Lowes, you disappoint me: A quite typical corporate story and a lesson for healthcare too

I recently had a large home renovation project completed. Before undertaking this huge task, I shopped around a considerable amount. I got wildly fluctuating quotes from contractors in the Boston area, some of whom I would barely trust mowing my lawn (an experience I’m sure most people who have been through this process have had!). In the end however, partly due to a chance recommendation from a friend, I ended up going through Lowes, the national company. I went to my local store and met the design team who would work with me for the next several weeks as we mapped out the project. I knew immediately that I wanted to work with them. Their service had excellent reviews from local customers who had had home renovations, and I could see why. The main designer in particular was fantastic, and patiently took me through all my options. Lowes then used a local contractor, who got to work as soon as we had agreed upon a design and price. The building work took most of last summer in the searing Boston heat. From start to finish, I was just so impressed with the whole experience and attention to detail that was paid to me. If there was any question or issue, as there inevitably always is with these things, I could just pick up the phone at any time or text the designer, project manager or builder. I used this service partly because of my hectic schedule, and it was awesome to have a dedicated project manager.

Towards the end of my renovations, I started hearing rumors that Lowes was about to change its policy in a massive way. Fortunately, it wouldn’t affect me, but would be coming into effect very soon. It went something like this: Essentially, they wanted to change their philosophy of being “local” and shift everything to a “central office”, somewhere in the middle of the country. No longer would customers be able to speak to their trusted local designer or project manager, but now it would all be outsourced through some distant call center. Worse still, there would be a response time of “24-48 hours”, instead of the few minutes or couple of hours that I was used to.

Several months later, I’m still thrilled with my renovations. But I’ve found out that everything has changed at Lowes with this new philosophy. The team that I had the pleasure of working with has been disbanded, some have left, and future customers will no longer have a local service. Very sad indeed.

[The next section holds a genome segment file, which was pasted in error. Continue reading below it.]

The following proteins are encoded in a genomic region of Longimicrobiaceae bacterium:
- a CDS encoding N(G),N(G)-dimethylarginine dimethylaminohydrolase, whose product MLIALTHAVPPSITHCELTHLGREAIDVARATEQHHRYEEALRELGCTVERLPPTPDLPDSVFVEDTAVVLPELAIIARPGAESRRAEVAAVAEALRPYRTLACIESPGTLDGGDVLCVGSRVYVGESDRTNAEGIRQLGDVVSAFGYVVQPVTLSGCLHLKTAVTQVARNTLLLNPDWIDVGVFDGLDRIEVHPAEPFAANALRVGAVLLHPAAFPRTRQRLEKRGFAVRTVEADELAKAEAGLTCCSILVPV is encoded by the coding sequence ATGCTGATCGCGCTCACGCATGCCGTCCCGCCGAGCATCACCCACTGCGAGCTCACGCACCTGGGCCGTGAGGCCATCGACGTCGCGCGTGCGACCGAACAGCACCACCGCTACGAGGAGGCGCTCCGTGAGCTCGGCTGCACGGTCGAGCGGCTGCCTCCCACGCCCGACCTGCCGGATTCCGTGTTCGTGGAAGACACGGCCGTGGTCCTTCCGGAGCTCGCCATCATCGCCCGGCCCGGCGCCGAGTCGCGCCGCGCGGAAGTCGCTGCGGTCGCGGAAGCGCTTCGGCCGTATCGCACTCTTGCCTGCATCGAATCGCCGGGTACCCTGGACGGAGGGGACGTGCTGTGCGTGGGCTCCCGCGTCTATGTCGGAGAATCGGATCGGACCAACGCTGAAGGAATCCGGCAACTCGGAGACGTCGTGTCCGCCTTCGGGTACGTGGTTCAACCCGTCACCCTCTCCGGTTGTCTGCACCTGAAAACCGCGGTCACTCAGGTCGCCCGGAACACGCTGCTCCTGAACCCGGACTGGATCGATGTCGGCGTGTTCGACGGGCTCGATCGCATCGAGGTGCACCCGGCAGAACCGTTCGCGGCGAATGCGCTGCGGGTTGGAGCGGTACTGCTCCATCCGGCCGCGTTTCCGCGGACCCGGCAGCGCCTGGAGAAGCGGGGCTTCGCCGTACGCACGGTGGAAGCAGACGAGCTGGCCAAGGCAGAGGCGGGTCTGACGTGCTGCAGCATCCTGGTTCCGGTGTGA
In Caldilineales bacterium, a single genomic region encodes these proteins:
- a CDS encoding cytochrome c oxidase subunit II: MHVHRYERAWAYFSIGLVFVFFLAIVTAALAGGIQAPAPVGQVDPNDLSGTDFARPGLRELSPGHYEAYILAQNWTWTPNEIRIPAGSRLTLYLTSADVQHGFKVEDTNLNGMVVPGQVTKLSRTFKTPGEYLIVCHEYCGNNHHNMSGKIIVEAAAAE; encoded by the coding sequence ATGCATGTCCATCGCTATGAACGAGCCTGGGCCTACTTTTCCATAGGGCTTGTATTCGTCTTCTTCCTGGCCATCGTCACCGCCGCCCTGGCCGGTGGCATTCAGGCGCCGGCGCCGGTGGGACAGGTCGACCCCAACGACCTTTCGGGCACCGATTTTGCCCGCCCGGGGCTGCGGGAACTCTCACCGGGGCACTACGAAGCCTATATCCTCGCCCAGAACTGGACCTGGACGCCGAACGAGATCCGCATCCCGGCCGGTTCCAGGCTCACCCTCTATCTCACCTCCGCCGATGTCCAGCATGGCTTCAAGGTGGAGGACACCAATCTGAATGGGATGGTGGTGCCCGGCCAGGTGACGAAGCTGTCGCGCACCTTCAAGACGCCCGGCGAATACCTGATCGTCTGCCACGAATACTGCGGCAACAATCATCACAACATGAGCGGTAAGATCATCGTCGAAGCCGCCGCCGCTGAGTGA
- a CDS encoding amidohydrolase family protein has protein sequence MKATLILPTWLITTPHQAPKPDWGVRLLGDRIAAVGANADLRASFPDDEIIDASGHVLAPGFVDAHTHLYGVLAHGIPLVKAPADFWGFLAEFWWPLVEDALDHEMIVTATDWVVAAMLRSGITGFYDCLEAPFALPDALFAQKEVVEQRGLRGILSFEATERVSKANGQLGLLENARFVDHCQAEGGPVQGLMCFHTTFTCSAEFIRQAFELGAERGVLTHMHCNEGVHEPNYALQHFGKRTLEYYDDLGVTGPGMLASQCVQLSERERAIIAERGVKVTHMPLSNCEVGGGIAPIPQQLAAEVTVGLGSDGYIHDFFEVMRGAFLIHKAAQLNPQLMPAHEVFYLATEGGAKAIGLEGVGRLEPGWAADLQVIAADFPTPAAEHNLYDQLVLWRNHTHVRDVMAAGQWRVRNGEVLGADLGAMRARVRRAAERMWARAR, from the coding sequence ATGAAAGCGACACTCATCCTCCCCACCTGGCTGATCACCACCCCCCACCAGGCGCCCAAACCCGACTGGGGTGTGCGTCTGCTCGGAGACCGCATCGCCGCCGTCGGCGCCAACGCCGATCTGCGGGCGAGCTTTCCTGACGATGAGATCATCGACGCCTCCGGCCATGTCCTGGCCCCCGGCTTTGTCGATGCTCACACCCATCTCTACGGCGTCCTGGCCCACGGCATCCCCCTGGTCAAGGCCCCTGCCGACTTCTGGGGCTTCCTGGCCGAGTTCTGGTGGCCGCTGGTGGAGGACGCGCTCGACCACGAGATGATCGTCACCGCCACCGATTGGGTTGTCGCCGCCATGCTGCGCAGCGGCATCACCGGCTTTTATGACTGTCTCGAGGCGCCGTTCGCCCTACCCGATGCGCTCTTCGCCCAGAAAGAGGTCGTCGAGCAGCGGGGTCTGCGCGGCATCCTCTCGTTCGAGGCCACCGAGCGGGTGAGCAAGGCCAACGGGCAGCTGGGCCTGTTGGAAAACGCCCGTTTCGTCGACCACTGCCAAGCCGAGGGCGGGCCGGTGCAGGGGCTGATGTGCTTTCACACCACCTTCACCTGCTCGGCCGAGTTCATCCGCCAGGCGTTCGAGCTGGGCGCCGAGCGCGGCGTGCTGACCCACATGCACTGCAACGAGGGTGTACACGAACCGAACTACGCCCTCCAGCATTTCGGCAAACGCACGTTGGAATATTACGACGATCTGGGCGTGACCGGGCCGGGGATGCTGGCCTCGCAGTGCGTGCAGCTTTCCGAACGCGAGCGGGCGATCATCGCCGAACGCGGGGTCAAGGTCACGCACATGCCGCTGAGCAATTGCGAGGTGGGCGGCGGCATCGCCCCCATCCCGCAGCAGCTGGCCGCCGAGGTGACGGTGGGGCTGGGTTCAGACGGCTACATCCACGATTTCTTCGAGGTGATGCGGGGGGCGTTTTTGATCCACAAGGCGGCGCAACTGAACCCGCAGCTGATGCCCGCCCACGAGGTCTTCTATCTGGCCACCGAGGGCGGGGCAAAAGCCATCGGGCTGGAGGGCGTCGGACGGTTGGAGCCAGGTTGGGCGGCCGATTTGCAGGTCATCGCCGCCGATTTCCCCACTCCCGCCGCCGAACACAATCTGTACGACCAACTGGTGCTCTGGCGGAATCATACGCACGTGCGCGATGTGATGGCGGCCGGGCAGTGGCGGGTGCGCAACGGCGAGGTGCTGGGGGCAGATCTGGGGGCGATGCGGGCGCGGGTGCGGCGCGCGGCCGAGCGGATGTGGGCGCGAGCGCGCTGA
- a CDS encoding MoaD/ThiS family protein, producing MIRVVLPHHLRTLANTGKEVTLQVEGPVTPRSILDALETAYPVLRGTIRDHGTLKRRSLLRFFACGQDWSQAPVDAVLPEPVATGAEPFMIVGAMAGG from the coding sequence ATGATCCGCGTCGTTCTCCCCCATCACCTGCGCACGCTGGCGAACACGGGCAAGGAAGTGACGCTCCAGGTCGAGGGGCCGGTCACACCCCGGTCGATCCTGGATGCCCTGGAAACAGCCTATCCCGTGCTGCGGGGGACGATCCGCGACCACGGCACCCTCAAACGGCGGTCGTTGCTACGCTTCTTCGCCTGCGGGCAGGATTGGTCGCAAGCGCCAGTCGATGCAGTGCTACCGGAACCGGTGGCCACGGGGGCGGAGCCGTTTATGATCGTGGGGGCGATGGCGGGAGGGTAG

This whole story is typical of the corporate mentality and is very relevant to healthcare today (probably even more so). As human beings, we crave personal attention and close connections. That’s something the corporate world simply fails to understand. I’ve seen this happen time and again, and it’s more painful when it happens in healthcare—a uniquely personal arena where human touch is everything. Whether we are talking about customers in a home improvement store, or patients in a hospital, the people who are making the big decisions are unfortunately clueless most of the time about what constitutes really good service or competent and dedicated care. They are only too happy to reorganize everything in the name of “efficiency” and satisfying the shareholder, with little regard for the downstream effects. Yet the real world adverse consequences of their actions are only too palpable to the people who matter most.

Who are these corporate leaders who are so detached from the frontlines, and make these terrible decisions just to save a buck or two? Oh Lowes, you disappoint me so. Fortunately for homeowners, there are plenty of other local renovation options available. But as for healthcare, patients may soon not be so lucky.


Suneel Dhand is a physician, author, speaker and healthcare consultant. He has experience in a number of different healthcare environments, having worked up and down the East coast and also internationally. His specialty areas include hospital QI, optimizing healthcare IT, and improving the patient experience. He is the author of 3 books, including most recently “The Ultimate Patient Advocate in Your Pocket”, designed to help hospitalized patients. He is also the founder of HealthITImprove, an organization dedicated to improving and optimizing information technology at the frontlines of healthcare.

  1. February 21, 2017
    • February 21, 2017

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